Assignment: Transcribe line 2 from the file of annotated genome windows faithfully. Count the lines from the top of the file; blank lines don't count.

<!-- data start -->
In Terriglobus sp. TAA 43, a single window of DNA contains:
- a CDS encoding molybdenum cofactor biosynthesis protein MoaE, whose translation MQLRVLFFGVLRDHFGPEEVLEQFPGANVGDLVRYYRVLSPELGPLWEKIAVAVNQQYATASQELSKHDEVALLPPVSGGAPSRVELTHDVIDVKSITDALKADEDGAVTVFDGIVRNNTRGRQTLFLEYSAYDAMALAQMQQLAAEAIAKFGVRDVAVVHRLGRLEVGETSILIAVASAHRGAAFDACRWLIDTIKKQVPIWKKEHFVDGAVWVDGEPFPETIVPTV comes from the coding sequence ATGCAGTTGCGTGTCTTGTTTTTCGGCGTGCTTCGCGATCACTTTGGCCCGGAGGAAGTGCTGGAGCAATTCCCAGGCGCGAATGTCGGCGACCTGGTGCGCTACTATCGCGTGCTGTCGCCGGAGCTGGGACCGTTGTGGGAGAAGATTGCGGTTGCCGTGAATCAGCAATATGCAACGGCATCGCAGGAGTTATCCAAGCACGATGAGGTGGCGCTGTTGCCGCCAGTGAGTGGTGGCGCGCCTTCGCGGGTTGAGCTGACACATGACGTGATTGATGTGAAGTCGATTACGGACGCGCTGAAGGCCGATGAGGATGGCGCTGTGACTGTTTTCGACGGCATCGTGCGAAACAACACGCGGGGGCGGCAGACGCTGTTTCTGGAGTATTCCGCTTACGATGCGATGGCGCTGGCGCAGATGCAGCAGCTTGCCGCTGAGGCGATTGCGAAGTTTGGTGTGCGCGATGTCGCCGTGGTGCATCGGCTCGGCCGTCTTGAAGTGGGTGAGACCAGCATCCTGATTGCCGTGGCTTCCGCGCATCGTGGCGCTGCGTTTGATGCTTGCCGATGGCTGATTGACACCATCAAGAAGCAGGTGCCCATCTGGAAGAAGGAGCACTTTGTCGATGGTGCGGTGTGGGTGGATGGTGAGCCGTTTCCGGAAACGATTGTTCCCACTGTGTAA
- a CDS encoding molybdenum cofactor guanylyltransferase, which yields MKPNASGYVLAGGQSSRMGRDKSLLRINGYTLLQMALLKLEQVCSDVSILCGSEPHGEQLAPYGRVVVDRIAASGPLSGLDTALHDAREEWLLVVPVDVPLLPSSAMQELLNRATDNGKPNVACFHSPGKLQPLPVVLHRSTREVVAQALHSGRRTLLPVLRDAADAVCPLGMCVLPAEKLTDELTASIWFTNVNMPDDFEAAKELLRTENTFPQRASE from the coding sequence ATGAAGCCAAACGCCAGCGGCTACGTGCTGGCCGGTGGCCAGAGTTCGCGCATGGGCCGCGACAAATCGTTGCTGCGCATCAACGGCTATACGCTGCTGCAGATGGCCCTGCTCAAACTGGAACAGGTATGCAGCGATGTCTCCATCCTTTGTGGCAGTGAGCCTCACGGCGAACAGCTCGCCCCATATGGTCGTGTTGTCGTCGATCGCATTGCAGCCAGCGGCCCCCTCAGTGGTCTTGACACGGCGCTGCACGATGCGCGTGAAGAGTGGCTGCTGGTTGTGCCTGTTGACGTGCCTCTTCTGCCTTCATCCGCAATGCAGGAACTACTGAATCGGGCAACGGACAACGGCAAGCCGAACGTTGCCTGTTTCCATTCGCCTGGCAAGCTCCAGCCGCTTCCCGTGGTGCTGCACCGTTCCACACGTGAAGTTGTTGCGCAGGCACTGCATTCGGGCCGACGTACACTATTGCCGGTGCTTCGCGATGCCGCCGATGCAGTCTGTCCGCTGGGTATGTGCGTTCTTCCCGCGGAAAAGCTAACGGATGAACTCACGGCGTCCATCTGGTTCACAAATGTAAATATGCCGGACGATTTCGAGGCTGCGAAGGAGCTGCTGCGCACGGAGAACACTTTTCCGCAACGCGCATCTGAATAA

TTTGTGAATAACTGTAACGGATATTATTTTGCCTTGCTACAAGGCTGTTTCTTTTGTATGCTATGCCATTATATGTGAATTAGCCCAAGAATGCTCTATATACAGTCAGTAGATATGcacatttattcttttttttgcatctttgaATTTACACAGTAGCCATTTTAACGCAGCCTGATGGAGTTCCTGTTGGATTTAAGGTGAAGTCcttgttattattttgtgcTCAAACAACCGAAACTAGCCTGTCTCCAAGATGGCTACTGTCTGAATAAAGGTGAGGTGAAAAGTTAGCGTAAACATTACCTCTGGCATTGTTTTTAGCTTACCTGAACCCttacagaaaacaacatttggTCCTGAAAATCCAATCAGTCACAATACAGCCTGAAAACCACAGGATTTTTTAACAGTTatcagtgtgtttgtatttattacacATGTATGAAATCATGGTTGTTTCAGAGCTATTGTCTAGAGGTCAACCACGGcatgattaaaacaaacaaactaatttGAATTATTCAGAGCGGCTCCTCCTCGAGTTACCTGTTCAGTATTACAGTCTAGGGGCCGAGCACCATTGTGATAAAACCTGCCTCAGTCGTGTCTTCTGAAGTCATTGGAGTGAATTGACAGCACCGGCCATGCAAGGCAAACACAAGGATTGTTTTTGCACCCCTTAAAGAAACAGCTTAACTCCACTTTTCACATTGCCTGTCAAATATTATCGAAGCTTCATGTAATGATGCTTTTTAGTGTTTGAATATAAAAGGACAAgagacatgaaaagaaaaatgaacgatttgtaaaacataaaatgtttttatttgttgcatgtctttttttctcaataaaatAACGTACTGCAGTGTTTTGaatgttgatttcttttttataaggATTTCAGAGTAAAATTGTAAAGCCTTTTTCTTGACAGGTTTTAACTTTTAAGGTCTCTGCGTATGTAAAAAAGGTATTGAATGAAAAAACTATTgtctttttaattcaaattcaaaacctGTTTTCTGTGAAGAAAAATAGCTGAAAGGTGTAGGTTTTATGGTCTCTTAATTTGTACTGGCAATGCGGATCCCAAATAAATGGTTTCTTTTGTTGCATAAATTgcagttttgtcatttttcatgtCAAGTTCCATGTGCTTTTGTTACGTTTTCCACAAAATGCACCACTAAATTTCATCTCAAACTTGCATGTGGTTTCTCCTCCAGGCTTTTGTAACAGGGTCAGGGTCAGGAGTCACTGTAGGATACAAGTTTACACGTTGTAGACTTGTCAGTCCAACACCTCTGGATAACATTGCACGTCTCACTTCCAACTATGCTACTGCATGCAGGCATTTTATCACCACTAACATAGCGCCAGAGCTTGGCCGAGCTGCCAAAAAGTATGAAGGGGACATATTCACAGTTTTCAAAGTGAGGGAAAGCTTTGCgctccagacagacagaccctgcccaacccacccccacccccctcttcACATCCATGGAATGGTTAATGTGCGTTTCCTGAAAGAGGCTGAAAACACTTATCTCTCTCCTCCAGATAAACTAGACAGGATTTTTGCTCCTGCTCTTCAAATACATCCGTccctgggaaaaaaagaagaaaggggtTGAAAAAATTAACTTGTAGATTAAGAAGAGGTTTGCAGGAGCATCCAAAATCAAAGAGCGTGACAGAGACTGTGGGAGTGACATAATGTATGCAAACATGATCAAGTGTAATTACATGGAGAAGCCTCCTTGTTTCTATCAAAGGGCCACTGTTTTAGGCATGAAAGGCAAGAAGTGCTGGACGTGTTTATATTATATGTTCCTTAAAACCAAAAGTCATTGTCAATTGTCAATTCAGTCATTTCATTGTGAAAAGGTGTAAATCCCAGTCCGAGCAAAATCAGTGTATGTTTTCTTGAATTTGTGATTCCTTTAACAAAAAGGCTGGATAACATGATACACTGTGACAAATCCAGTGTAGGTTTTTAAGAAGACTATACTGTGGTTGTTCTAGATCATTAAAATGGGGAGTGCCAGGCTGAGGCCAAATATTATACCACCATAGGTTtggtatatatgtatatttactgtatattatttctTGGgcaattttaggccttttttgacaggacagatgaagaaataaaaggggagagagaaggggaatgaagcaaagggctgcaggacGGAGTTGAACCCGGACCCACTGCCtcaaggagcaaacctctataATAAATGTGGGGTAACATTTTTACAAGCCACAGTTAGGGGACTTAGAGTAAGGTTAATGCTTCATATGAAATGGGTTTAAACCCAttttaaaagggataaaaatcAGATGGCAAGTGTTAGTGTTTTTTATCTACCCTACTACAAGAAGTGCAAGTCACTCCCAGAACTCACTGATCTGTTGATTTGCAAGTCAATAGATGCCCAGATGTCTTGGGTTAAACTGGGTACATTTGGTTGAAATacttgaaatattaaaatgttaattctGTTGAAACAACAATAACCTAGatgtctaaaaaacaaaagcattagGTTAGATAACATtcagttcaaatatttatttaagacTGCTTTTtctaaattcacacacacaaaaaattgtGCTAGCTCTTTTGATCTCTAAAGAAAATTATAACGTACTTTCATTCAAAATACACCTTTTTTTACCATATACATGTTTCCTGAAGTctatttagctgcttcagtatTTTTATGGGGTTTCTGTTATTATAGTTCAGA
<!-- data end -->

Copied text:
- a CDS encoding molybdenum cofactor biosynthesis protein MoaE, whose translation MQLRVLFFGVLRDHFGPEEVLEQFPGANVGDLVRYYRVLSPELGPLWEKIAVAVNQQYATASQELSKHDEVALLPPVSGGAPSRVELTHDVIDVKSITDALKADEDGAVTVFDGIVRNNTRGRQTLFLEYSAYDAMALAQMQQLAAEAIAKFGVRDVAVVHRLGRLEVGETSILIAVASAHRGAAFDACRWLIDTIKKQVPIWKKEHFVDGAVWVDGEPFPETIVPTV comes from the coding sequence ATGCAGTTGCGTGTCTTGTTTTTCGGCGTGCTTCGCGATCACTTTGGCCCGGAGGAAGTGCTGGAGCAATTCCCAGGCGCGAATGTCGGCGACCTGGTGCGCTACTATCGCGTGCTGTCGCCGGAGCTGGGACCGTTGTGGGAGAAGATTGCGGTTGCCGTGAATCAGCAATATGCAACGGCATCGCAGGAGTTATCCAAGCACGATGAGGTGGCGCTGTTGCCGCCAGTGAGTGGTGGCGCGCCTTCGCGGGTTGAGCTGACACATGACGTGATTGATGTGAAGTCGATTACGGACGCGCTGAAGGCCGATGAGGATGGCGCTGTGACTGTTTTCGACGGCATCGTGCGAAACAACACGCGGGGGCGGCAGACGCTGTTTCTGGAGTATTCCGCTTACGATGCGATGGCGCTGGCGCAGATGCAGCAGCTTGCCGCTGAGGCGATTGCGAAGTTTGGTGTGCGCGATGTCGCCGTGGTGCATCGGCTCGGCCGTCTTGAAGTGGGTGAGACCAGCATCCTGATTGCCGTGGCTTCCGCGCATCGTGGCGCTGCGTTTGATGCTTGCCGATGGCTGATTGACACCATCAAGAAGCAGGTGCCCATCTGGAAGAAGGAGCACTTTGTCGATGGTGCGGTGTGGGTGGATGGTGAGCCGTTTCCGGAAACGATTGTTCCCACTGTGTAA